I will remember this piece for a long time, especially when I too will struggle to forgive someone. I do believe it is a choice based on true love of the other, as well as not letting them have a negative power over us.
God bless and thank you again
Br. Mark Dohle
Marjorie, this is an anger I have never seen during an election. Never to this level. I know a wonderful gal who lives down South and is the gentlest spirit I know. I would like to share a quote from her that I saw on Facebook the other day after she was attacked by a friend over a very benign comment she had made. …”My one purpose here is to stand against fear by speaking truth and my one cause for that is the advancement of the gospel. I believe we, the body of Christ, have vacated our role and allowed the government to become a false god that people in crisis need look to for provision and salvation. Pray for the persecuted church, pray that the lost among the refugees would see Jesus as their salvation as we reach to love them…not our government.” This struck a chord in me. What did Hilary represent for so many people? And why were they so personally crushed by the loss? I don’t know if that had anything to do with your friend’s reaction but I do think there is something to what my friend said. I so seldom talk politics with anyone. There seems to be so little middle ground.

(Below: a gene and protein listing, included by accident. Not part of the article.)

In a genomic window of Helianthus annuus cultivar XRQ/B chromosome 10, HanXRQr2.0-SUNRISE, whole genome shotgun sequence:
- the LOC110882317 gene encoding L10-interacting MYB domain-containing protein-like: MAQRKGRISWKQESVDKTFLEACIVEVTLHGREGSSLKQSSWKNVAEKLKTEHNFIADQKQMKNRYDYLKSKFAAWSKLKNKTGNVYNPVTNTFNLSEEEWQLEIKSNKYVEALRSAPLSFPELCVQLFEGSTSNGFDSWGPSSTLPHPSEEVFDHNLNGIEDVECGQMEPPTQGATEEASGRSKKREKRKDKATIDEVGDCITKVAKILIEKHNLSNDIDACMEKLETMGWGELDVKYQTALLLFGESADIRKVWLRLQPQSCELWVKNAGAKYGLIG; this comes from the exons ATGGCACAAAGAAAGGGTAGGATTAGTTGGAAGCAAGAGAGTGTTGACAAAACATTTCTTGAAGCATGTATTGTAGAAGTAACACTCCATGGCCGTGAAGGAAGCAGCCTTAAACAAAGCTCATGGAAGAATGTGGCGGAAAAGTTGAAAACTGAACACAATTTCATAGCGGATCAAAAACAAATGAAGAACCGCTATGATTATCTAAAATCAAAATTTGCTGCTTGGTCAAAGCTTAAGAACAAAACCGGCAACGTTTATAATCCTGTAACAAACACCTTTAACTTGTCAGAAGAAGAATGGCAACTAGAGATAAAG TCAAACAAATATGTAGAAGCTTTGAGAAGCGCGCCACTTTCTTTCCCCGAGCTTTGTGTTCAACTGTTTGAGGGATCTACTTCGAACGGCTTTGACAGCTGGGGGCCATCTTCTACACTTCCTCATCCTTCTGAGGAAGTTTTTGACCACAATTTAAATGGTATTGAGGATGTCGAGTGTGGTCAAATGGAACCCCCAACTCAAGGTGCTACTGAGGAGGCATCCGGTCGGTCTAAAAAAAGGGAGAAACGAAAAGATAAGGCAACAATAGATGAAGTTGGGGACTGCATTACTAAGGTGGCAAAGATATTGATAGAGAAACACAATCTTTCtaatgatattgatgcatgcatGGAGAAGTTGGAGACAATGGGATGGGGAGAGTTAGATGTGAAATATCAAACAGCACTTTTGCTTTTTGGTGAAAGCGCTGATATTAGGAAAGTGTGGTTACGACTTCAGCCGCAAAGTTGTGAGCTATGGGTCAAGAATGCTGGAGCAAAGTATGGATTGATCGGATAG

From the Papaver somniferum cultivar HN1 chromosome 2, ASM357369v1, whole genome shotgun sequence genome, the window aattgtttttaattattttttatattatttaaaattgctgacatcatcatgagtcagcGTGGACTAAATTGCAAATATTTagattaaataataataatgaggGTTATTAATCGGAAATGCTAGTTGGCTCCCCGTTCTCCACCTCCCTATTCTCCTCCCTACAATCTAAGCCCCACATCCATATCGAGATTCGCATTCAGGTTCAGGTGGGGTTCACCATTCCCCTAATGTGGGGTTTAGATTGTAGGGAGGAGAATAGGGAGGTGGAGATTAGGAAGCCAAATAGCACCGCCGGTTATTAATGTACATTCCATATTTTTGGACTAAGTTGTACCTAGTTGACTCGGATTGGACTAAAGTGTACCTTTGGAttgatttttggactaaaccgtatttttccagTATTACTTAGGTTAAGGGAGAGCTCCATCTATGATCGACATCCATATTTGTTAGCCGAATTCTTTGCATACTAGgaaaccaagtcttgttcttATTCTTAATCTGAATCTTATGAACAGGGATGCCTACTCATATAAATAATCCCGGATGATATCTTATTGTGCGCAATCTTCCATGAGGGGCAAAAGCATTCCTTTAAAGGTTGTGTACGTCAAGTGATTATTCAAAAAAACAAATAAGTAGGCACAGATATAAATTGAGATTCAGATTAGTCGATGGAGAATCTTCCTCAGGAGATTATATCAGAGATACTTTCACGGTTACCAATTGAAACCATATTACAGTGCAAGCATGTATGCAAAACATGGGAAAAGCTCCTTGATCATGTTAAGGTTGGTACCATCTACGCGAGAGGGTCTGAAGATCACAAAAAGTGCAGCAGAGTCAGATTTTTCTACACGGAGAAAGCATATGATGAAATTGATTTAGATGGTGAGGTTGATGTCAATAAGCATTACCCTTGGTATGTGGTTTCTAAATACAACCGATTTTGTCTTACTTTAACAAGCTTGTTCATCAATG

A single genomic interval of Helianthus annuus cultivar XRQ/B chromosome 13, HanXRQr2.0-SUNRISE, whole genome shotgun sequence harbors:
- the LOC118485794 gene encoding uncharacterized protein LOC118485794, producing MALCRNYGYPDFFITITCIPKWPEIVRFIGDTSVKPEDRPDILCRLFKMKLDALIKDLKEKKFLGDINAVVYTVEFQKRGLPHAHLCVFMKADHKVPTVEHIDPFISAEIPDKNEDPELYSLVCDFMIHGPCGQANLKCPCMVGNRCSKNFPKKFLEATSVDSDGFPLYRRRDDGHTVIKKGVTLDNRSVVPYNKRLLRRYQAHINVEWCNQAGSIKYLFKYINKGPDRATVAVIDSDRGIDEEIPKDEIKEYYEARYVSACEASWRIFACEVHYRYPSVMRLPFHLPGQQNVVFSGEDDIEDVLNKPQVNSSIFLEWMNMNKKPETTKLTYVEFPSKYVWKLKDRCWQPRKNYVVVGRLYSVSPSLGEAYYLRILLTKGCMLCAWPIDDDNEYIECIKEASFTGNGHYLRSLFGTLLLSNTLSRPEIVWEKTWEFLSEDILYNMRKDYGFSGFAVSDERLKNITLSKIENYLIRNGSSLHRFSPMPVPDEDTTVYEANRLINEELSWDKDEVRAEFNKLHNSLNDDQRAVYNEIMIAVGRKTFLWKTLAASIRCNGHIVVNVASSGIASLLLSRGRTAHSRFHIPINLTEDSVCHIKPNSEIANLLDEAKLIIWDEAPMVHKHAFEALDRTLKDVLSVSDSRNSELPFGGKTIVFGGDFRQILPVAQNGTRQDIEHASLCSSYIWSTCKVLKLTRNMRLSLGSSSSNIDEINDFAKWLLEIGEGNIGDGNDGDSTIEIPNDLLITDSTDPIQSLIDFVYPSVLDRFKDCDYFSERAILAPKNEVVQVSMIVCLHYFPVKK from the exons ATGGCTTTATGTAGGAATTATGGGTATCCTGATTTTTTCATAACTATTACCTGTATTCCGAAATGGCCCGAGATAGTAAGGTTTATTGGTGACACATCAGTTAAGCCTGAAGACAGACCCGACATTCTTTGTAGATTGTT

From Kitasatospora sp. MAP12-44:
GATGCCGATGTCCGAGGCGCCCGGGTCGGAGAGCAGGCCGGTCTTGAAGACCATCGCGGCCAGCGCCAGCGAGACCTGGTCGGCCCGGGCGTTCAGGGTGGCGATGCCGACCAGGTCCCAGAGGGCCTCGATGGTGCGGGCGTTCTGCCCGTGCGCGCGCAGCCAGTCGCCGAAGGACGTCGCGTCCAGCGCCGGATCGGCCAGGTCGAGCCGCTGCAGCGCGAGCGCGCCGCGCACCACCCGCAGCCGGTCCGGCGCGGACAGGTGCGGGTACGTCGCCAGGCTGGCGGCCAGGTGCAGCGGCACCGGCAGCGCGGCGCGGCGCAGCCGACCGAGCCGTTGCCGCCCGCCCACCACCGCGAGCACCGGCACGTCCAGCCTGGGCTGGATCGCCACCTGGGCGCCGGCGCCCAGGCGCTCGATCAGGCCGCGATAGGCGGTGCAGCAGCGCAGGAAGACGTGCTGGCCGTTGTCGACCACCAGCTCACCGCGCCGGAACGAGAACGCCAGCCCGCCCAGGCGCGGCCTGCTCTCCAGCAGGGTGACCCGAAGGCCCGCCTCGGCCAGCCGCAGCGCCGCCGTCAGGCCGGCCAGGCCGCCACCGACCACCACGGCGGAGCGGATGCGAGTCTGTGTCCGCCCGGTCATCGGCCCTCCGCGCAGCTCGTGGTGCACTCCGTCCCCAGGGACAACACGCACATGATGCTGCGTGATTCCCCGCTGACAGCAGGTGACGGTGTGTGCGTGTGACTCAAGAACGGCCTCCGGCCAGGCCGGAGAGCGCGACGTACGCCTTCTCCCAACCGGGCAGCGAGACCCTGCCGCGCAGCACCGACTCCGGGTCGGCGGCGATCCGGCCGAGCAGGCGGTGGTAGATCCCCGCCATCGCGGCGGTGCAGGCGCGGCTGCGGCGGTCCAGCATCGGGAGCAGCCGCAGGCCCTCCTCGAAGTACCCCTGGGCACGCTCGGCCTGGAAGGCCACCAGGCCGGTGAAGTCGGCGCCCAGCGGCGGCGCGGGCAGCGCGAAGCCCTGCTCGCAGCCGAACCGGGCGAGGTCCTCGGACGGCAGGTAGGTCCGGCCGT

I have experienced what you have experienced as well, not only with a friend, but with family as well. The friend (who I really only had known through work and was not a lifetime friend) had “referred” to me social media, not mentioning my name, however, I knew exactly that she was referring to me, so I contacted her privately, and she confirmed it was me as well as reamed me again. I apologized, because I did not see where I had offended her, however, in the eyes of the beholder, she felt I had. She stated that she did not want to be friends any longer. No loss to me, because as I said, we were not close friends, but I felt bad that she had misinterpreted what I had said.